ADVERTISEMENT
Go back to
Home » My Kolkata » Food » In pictures: A Filipino feast – dishes to try on your Philippines holiday

travel

In pictures: A Filipino feast – dishes to try on your Philippines holiday

From the ever-present pork staples and calamansi limes to halo halo and balut, these are the choicest things to eat on your island getaway

By Rumela Basu | Published 14.06.22, 07:09 PM
1/13 The southeast Aisan archipelago of the Philippines is an island getaway of plenty. With pristine beaches, towns steeped in history, and natural wonders including a famous subterranean river, there’s something for everyone here. Let’s not forget that the islanders love their food, and Filipino fare does not disappoint. If you are one of those who loves to indulge in local flavours on your holiday, these are some of the dishes, drinks and snacks you should sample on your next vacation to the Philippines.

The southeast Aisan archipelago of the Philippines is an island getaway of plenty. With pristine beaches, towns steeped in history, and natural wonders including a famous subterranean river, there’s something for everyone here. Let’s not forget that the islanders love their food, and Filipino fare does not disappoint. If you are one of those who loves to indulge in local flavours on your holiday, these are some of the dishes, drinks and snacks you should sample on your next vacation to the Philippines.

Shutterstock
ADVERTISEMENT
2/13 Being a tropical island nation, the Philippines has its share of curries to savour with the abundance of rice that is cultivated here. One of these is the mildly spiced curry 'kare-kare', which originated in the kitchens of the Pampanga region. Meaty, nutty and hearty, the curry has succulent pieces of beef in a peanut-based gravy, flavoured with 'bagoong alamang' or a fermented shrimp paste, another staple of the region. 'Kare-kare' can also be made with pork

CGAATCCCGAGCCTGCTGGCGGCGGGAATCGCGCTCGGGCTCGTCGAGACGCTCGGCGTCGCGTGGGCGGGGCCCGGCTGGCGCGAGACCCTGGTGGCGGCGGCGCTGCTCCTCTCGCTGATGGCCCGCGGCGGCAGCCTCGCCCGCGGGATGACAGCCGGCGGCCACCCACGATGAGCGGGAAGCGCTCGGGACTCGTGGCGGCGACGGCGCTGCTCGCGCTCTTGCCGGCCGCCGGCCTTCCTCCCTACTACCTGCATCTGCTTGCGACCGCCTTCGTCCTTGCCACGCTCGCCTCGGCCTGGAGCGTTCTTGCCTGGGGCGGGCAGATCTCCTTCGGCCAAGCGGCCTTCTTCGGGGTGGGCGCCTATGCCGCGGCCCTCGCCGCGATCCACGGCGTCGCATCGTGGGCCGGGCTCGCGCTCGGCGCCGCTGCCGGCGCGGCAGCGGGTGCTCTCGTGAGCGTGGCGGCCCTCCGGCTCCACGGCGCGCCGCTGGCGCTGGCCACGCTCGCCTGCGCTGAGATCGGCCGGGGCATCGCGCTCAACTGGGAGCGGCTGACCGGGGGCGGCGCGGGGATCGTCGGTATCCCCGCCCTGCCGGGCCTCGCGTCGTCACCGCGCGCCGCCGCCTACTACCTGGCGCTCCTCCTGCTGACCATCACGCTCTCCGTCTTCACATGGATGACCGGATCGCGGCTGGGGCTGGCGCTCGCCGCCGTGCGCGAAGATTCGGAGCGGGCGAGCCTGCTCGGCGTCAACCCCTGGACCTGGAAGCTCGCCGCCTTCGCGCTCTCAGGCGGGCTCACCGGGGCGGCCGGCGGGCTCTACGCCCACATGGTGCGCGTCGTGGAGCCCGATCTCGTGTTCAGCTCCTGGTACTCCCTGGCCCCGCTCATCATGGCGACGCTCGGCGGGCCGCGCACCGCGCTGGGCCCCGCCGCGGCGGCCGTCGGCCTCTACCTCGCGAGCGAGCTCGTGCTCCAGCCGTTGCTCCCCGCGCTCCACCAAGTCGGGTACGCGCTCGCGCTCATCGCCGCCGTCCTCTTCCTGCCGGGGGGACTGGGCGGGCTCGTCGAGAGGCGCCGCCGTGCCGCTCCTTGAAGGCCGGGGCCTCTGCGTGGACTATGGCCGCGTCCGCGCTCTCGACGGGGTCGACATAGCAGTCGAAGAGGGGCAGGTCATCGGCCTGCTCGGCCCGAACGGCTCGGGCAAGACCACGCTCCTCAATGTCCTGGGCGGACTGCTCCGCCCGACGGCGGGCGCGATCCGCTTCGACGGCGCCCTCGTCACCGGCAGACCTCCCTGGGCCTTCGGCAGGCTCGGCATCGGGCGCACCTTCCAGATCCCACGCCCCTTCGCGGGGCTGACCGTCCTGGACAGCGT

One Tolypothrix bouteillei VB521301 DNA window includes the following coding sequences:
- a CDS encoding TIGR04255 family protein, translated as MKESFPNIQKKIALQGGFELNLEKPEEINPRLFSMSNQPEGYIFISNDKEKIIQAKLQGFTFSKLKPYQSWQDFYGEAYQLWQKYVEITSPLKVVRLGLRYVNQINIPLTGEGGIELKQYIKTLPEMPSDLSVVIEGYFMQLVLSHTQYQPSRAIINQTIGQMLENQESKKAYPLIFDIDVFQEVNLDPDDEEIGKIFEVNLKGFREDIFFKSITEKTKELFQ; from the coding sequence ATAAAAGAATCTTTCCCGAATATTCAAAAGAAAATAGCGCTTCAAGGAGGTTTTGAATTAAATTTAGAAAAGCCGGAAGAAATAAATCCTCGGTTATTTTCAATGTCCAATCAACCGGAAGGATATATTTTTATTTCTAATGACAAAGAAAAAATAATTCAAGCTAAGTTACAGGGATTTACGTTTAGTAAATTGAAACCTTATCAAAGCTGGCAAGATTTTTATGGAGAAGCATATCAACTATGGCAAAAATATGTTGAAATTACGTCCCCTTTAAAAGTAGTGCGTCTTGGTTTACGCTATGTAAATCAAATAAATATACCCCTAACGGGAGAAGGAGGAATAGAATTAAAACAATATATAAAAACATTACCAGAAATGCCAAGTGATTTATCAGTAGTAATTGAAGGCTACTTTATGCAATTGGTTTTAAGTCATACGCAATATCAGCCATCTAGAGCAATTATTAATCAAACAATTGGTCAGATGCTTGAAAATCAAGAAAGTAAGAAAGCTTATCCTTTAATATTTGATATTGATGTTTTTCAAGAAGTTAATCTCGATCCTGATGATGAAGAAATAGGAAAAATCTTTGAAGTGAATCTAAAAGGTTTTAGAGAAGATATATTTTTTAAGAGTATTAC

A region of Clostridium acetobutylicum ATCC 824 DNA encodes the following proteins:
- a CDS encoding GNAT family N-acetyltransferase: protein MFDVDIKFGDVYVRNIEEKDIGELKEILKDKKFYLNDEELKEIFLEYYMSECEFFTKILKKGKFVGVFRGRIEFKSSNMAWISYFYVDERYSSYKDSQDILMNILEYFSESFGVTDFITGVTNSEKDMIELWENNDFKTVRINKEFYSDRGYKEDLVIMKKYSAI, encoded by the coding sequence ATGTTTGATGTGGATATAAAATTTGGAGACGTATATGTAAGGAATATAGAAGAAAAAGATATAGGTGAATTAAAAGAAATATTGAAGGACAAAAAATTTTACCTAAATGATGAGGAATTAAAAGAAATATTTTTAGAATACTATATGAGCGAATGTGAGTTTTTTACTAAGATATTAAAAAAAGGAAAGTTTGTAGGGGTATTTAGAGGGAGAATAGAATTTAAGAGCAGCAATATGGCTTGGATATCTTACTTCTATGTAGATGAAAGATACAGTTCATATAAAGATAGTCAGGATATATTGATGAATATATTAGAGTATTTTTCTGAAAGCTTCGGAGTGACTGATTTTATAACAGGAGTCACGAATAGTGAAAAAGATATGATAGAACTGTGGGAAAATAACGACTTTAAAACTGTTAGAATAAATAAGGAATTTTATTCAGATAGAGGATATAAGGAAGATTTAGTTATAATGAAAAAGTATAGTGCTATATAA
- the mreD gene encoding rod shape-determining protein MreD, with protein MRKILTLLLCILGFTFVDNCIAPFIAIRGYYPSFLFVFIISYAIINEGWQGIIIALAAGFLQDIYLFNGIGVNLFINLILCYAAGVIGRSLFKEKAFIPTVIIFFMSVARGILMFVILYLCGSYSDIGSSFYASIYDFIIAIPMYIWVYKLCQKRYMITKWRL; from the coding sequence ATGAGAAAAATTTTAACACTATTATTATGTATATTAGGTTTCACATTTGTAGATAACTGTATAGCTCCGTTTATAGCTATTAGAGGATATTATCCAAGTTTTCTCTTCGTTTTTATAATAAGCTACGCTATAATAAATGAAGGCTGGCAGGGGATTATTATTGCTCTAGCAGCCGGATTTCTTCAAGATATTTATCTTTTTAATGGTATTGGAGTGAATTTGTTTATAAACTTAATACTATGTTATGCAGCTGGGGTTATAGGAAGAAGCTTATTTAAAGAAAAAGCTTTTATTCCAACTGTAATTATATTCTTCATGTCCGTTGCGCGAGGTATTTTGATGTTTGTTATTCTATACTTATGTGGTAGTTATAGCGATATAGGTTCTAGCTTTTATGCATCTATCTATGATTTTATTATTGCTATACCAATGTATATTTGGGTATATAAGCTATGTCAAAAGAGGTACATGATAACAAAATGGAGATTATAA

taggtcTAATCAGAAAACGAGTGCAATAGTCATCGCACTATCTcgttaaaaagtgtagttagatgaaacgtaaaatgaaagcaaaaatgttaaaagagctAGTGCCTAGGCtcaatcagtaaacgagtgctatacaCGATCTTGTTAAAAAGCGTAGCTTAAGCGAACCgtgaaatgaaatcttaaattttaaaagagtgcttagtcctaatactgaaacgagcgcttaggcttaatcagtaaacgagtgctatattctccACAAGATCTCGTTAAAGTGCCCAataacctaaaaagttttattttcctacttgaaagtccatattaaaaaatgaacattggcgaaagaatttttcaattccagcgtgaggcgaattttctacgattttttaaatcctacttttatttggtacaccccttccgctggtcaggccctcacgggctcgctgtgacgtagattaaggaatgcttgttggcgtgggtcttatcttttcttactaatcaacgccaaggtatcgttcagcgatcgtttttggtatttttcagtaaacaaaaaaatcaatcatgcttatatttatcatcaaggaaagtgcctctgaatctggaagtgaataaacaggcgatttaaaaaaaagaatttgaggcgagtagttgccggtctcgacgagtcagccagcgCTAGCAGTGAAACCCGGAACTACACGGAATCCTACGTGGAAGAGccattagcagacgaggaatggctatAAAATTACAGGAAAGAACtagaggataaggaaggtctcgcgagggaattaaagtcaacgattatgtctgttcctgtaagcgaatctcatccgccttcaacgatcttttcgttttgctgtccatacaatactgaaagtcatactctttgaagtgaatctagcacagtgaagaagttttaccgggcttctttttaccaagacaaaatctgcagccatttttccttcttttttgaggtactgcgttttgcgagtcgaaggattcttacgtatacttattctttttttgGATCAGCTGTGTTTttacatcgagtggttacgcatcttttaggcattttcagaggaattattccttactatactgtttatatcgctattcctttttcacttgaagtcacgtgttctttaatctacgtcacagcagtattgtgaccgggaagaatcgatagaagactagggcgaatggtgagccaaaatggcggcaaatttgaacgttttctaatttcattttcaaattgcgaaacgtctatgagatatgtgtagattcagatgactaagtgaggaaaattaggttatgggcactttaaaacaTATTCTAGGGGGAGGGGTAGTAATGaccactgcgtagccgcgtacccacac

Being a tropical island nation, the Philippines has its share of curries to savour with the abundance of rice that is cultivated here. One of these is the mildly spiced curry 'kare-kare', which originated in the kitchens of the Pampanga region. Meaty, nutty and hearty, the curry has succulent pieces of beef in a peanut-based gravy, flavoured with 'bagoong alamang' or a fermented shrimp paste, another staple of the region. 'Kare-kare' can also be made with pork

Rumela Basu
3/13 Pork lovers, rejoice! The Philippines is known for its selection of pork dishes. Curried, fried, wok-tossed — there’s a host of options to dig into. Another Pampanga dish is the well-known sisig. This famous wok-tossed preparation is made with finely chopped pig’s ear, cheek and face. Sounds adventurous, but is actually delicious with the simple flavours of onion, chillies and sweet-sour calamansi, a lime variant indigenous to the Philippines.

Pork lovers, rejoice! The Philippines is known for its selection of pork dishes. Curried, fried, wok-tossed — there’s a host of options to dig into. Another Pampanga dish is the well-known sisig. This famous wok-tossed preparation is made with finely chopped pig’s ear, cheek and face. Sounds adventurous, but is actually delicious with the simple flavours of onion, chillies and sweet-sour calamansi, a lime variant indigenous to the Philippines.

Rumela Basu
ADVERTISEMENT